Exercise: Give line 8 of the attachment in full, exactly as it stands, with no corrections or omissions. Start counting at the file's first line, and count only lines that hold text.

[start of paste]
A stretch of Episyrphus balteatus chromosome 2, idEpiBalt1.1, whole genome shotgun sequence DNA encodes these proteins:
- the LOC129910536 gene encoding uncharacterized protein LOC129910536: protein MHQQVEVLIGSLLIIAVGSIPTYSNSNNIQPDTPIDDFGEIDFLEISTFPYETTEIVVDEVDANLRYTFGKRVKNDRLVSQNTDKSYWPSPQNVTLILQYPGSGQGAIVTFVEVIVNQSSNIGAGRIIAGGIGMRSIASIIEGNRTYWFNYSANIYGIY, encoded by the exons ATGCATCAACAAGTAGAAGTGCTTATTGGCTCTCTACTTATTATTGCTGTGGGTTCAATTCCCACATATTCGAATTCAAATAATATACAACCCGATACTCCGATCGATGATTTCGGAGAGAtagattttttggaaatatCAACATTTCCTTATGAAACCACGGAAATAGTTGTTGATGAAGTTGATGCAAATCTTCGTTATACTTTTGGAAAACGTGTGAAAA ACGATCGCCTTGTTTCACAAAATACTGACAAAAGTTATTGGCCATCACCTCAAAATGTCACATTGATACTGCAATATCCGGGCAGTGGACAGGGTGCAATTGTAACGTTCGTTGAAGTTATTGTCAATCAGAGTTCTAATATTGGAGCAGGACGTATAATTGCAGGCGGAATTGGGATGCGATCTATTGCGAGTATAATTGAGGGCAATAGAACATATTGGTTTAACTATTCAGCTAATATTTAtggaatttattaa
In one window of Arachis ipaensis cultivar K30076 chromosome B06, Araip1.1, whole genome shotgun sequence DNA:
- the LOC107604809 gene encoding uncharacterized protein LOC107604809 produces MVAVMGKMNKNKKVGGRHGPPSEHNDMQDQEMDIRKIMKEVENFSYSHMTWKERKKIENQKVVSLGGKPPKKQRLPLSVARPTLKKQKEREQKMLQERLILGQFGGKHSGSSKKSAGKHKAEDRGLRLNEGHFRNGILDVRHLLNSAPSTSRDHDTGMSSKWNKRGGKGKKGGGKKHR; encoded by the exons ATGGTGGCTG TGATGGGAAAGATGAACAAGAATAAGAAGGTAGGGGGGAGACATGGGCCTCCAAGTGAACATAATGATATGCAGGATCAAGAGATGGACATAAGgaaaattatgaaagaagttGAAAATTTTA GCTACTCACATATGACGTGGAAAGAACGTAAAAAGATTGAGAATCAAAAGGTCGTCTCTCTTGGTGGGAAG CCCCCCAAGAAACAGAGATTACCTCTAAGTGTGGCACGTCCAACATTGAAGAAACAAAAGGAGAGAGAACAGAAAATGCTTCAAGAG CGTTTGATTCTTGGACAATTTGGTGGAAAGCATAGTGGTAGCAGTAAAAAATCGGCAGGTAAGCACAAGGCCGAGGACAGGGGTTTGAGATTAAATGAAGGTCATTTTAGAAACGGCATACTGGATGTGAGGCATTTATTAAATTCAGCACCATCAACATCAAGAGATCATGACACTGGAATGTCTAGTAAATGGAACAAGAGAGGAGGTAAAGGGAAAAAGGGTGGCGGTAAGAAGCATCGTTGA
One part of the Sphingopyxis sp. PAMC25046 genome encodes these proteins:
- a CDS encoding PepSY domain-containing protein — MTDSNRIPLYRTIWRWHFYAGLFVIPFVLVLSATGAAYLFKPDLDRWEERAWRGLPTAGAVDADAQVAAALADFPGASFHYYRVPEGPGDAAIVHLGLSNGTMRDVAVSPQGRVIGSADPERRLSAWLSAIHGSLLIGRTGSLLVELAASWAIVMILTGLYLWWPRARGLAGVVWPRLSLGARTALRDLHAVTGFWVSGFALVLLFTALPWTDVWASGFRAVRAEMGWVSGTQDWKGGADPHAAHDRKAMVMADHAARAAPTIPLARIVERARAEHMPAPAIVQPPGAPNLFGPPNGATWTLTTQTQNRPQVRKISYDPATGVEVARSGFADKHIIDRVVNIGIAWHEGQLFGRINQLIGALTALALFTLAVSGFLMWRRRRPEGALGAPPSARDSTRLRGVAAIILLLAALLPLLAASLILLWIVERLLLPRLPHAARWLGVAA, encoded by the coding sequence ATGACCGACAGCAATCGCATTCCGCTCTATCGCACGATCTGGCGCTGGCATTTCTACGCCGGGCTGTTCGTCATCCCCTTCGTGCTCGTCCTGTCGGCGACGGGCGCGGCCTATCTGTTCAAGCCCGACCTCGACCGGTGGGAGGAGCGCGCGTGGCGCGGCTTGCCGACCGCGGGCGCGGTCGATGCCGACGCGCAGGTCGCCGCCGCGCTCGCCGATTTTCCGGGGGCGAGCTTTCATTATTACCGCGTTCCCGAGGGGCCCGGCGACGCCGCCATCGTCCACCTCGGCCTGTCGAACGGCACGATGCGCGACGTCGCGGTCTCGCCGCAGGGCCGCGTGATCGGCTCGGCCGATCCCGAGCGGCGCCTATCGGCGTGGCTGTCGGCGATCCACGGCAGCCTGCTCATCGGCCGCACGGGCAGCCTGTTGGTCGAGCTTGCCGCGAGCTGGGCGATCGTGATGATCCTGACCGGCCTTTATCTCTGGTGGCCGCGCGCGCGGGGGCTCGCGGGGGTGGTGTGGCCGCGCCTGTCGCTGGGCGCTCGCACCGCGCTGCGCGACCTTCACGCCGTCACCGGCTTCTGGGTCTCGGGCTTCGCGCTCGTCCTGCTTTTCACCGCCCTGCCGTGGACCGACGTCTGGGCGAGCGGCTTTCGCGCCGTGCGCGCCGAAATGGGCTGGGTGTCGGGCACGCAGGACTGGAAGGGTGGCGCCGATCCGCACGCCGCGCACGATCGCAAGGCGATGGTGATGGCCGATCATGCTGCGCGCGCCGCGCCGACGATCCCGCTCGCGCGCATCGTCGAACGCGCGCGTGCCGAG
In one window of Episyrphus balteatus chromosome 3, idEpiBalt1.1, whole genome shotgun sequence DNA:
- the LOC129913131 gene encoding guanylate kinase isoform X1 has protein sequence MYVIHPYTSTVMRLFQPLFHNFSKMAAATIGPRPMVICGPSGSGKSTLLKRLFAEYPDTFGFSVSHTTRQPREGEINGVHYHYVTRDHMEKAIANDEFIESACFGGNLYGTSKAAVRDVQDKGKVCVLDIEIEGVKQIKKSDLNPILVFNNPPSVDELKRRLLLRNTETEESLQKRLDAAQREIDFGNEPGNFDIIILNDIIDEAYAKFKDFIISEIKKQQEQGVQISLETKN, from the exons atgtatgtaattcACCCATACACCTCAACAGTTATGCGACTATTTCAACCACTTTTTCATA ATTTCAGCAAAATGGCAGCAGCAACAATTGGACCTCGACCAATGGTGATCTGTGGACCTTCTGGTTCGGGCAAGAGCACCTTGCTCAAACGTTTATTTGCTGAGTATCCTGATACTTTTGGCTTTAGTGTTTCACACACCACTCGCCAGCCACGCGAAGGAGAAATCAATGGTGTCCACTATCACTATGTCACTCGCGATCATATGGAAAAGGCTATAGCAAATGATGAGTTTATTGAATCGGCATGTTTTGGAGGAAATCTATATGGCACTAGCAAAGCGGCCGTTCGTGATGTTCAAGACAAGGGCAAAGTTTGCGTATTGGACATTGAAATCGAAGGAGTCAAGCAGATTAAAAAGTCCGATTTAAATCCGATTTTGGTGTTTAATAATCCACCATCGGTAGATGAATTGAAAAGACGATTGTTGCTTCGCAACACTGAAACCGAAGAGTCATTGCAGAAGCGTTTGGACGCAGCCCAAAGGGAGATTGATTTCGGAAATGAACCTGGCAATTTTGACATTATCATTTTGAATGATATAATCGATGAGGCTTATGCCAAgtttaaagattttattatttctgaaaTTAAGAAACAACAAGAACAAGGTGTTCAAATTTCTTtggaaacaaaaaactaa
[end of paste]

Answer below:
- the LOC129913131 gene encoding guanylate kinase isoform X1 has protein sequence MYVIHPYTSTVMRLFQPLFHNFSKMAAATIGPRPMVICGPSGSGKSTLLKRLFAEYPDTFGFSVSHTTRQPREGEINGVHYHYVTRDHMEKAIANDEFIESACFGGNLYGTSKAAVRDVQDKGKVCVLDIEIEGVKQIKKSDLNPILVFNNPPSVDELKRRLLLRNTETEESLQKRLDAAQREIDFGNEPGNFDIIILNDIIDEAYAKFKDFIISEIKKQQEQGVQISLETKN, from the exons atgtatgtaattcACCCATACACCTCAACAGTTATGCGACTATTTCAACCACTTTTTCATA ATTTCAGCAAAATGGCAGCAGCAACAATTGGACCTCGACCAATGGTGATCTGTGGACCTTCTGGTTCGGGCAAGAGCACCTTGCTCAAACGTTTATTTGCTGAGTATCCTGATACTTTTGGCTTTAGTGTTTCACACACCACTCGCCAGCCACGCGAAGGAGAAATCAATGGTGTCCACTATCACTATGTCACTCGCGATCATATGGAAAAGGCTATAGCAAATGATGAGTTTATTGAATCGGCATGTTTTGGAGGAAATCTATATGGCACTAGCAAAGCGGCCGTTCGTGATGTTCAAGACAAGGGCAAAGTTTGCGTATTGGACATTGAAATCGAAGGAGTCAAGCAGATTAAAAAGTCCGATTTAAATCCGATTTTGGTGTTTAATAATCCACCATCGGTAGATGAATTGAAAAGACGATTGTTGCTTCGCAACACTGAAACCGAAGAGTCATTGCAGAAGCGTTTGGACGCAGCCCAAAGGGAGATTGATTTCGGAAATGAACCTGGCAATTTTGACATTATCATTTTGAATGATATAATCGATGAGGCTTATGCCAAgtttaaagattttattatttctgaaaTTAAGAAACAACAAGAACAAGGTGTTCAAATTTCTTtggaaacaaaaaactaa